John Irving recently commented on advice to writers often attributed to Ernest Hemingway, who purportedly said, “Write what you know.” Irving said that it was “… a horrible limitation to put on the novel or play. Don’t learn anything. Why don’t you just say that?”
|Ernest Hemingway, Writer & Pugilist|
No doubt there would be a great battle of egos if they were contemporaries. Given their love of proving their physical superiority — Hemingway the boxer and Irving the wrestler —might have had to “get ready to rumble!” In this case, I think Hemingway’s advice was right and Irving got it wrong. I doubt Hemingway would suggest writers “stop learning.” Seems to me he was trying to tell writers that they should know what they are talking about. That in no way keeps us from learning more about anything or certainly the subjects we intend to engage — at least to the extent we engage them. Nothing wrong with research.
The other night I watched CSI New York. I gave up on the CSIs some time ago. I tuned in because the promos showed that part of the show took place in San Francisco. I suspect many people are curious to see how the places they live are reflected on screen. In this case, I’m not sure why CSI bothered. They got everything wrong.
|John Irving, Writer & Wrestler|
For starters, there are no cable cars anywhere near Haight Ashbury. Nor is there a corner of Fulton and Page. The two streets run parallel. And of course we have all sorts of young hippies according to the recent episode. The problem is there really aren’t any young hippies. Hippies, bless them, those that remain, are on social security. At the end of the episode, one of the New York characters is invited back to the city by the Bay to continue a romance. She says she’s not sure she fits in with blue skies and suntans. There are blue skies here from time to time and they are especially prized because of their infrequency. But more to the point, you won’t find very many, if any, tanned San Franciscans. In the case of geography, the truth was only a Google map away and with regard to other social and environmental observations, perhaps a brief conversation with someone who lived here might have helped. Next time I try to set a realistic story in New York, I’ll just put some coconut palms and flamingoes along the Hudson River and the corner of Park Avenue and Lexington.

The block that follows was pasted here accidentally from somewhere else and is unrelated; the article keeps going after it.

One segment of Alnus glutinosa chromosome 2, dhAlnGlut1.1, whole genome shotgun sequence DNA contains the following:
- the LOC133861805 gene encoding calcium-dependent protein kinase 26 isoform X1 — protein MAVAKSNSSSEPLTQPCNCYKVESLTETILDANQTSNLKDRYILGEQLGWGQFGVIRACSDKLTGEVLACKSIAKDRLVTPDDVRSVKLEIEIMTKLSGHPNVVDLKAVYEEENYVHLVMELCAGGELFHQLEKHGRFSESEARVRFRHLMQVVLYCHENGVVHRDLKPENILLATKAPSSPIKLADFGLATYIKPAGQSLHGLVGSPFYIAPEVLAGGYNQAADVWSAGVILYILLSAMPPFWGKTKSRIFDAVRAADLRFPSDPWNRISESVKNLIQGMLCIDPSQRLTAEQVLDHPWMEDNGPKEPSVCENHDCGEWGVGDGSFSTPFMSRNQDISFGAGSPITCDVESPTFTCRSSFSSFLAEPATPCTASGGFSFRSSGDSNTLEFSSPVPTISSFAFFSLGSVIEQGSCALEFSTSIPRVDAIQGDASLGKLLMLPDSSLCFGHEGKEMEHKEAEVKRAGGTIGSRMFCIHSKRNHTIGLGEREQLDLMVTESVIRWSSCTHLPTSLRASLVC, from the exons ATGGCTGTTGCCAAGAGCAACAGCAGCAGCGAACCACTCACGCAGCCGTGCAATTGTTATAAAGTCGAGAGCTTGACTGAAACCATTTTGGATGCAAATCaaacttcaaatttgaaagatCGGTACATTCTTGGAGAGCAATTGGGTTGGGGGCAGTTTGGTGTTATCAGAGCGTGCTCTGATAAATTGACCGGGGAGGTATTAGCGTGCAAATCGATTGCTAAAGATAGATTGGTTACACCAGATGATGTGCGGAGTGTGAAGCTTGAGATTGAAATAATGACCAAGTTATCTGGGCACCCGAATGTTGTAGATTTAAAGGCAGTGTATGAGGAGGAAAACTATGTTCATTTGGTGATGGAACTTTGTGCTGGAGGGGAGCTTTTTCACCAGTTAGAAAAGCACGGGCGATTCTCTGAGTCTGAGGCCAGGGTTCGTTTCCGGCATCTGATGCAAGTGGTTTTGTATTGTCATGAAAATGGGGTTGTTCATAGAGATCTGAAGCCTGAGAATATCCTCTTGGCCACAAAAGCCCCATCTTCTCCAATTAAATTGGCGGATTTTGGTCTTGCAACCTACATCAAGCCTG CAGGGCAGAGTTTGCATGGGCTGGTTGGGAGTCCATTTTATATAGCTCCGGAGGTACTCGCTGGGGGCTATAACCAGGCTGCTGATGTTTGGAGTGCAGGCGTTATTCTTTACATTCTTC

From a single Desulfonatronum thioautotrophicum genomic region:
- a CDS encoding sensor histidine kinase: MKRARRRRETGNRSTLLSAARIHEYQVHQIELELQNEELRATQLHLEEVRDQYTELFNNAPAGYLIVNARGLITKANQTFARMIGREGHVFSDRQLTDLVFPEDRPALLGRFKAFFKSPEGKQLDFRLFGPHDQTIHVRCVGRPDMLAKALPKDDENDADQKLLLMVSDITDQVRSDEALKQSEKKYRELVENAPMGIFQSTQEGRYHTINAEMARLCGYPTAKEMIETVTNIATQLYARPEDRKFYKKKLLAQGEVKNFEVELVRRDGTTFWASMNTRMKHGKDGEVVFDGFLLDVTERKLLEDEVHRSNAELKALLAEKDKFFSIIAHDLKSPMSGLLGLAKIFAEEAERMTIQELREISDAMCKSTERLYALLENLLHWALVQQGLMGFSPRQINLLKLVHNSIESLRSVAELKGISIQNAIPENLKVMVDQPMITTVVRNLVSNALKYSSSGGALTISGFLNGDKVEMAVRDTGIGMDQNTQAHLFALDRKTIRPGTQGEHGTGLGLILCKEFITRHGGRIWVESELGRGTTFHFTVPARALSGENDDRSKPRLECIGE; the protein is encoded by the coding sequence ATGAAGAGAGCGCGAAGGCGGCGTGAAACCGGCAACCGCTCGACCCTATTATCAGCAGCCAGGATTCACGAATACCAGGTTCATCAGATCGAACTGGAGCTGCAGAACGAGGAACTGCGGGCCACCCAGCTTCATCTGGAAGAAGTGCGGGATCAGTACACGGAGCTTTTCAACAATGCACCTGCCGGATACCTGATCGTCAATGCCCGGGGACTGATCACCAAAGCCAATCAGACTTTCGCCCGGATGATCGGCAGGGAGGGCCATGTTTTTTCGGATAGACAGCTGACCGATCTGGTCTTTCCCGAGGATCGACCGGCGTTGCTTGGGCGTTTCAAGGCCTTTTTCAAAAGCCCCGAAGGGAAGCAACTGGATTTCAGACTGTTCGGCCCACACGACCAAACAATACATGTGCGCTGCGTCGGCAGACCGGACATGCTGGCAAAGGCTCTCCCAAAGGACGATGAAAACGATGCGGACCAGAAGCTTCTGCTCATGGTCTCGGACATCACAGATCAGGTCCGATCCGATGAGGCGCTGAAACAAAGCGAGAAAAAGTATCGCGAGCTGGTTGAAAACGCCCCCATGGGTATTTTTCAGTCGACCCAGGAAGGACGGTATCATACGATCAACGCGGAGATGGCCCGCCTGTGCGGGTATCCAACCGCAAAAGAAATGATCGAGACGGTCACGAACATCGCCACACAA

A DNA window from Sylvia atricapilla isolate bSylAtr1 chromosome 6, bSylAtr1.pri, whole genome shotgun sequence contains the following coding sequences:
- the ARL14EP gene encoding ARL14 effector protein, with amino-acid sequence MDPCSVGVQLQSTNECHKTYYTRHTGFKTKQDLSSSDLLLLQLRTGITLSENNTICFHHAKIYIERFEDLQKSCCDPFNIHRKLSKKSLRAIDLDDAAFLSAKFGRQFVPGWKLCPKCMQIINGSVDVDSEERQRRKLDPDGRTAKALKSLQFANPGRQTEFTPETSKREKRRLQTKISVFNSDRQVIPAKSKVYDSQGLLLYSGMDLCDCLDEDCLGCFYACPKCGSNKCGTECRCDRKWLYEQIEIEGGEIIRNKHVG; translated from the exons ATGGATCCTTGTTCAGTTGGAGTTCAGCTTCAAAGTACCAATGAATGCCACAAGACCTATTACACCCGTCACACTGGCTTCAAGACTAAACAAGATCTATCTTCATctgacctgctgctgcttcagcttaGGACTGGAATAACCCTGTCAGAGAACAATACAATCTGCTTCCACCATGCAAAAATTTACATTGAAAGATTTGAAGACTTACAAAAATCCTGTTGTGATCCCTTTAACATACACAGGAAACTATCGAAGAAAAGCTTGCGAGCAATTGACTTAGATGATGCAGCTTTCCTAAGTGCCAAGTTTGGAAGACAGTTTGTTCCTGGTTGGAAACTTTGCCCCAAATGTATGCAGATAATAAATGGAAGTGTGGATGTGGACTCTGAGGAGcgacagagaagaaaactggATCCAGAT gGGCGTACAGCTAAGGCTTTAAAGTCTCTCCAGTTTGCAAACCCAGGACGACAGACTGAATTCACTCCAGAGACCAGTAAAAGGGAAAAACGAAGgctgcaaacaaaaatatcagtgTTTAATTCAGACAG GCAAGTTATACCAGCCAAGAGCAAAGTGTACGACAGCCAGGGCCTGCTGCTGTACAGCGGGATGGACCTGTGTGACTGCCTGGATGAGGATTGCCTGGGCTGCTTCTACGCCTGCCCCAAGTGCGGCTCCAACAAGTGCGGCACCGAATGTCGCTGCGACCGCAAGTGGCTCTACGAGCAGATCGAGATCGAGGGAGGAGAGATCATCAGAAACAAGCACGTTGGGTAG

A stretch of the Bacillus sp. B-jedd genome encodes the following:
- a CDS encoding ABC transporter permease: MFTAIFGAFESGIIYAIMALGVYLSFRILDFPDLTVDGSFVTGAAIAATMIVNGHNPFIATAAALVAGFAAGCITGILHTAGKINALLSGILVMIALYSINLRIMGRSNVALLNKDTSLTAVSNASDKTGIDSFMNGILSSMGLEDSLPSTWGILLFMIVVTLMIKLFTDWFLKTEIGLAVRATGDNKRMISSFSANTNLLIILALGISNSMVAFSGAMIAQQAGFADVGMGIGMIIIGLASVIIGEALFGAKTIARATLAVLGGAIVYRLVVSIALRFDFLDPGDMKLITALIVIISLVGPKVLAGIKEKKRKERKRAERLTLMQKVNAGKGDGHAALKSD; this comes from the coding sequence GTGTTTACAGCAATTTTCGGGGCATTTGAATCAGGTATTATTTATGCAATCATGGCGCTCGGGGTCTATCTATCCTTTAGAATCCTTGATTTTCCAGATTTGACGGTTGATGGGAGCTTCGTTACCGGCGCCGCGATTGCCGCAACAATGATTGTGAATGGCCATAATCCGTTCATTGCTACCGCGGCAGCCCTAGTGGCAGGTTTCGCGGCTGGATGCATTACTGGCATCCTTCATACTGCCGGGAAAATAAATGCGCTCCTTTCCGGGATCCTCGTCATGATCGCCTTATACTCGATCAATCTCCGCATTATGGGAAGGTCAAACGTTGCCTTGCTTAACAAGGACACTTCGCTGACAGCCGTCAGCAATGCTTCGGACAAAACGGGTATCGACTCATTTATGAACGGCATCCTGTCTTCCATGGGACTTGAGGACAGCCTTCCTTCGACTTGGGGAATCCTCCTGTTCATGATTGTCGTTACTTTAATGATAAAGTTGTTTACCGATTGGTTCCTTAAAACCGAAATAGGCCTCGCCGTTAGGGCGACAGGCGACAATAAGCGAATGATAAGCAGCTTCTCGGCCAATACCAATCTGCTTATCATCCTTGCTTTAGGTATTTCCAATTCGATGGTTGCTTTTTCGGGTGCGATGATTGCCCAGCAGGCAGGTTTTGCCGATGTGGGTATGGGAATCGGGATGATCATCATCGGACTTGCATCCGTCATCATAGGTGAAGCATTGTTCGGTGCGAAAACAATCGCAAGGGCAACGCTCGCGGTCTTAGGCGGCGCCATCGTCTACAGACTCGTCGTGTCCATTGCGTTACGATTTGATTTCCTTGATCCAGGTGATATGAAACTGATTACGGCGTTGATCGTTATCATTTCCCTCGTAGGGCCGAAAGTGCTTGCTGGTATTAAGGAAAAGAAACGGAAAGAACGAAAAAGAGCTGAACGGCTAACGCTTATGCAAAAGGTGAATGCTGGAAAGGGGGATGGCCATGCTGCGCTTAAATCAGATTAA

Not only did the show provide false information, it left those of us familiar with the city a reason not to suspend our disbelief with regard to the story. So, I’m with the school of “write what you know.”
I know there is a much larger interpretation to the discussion surrounding “write what you know,” than merely getting the geography right — and certainly you can write about what you imagine. You don’t have to die to write a murder scene is also true. But there is a word, authenticity, that is bandied about now. It’s one of the few trendy words I like. Unless the writer invents a city, he or she should get the street names right. Unless the writer invents a universe or is otherwise playing with such things as gravity or the doors of perception, it seems that knowing the subject matter is a kind of minimal expectation.
It seems to me it is hard to convince a reader or a viewer about anything when you get a lot of it wrong.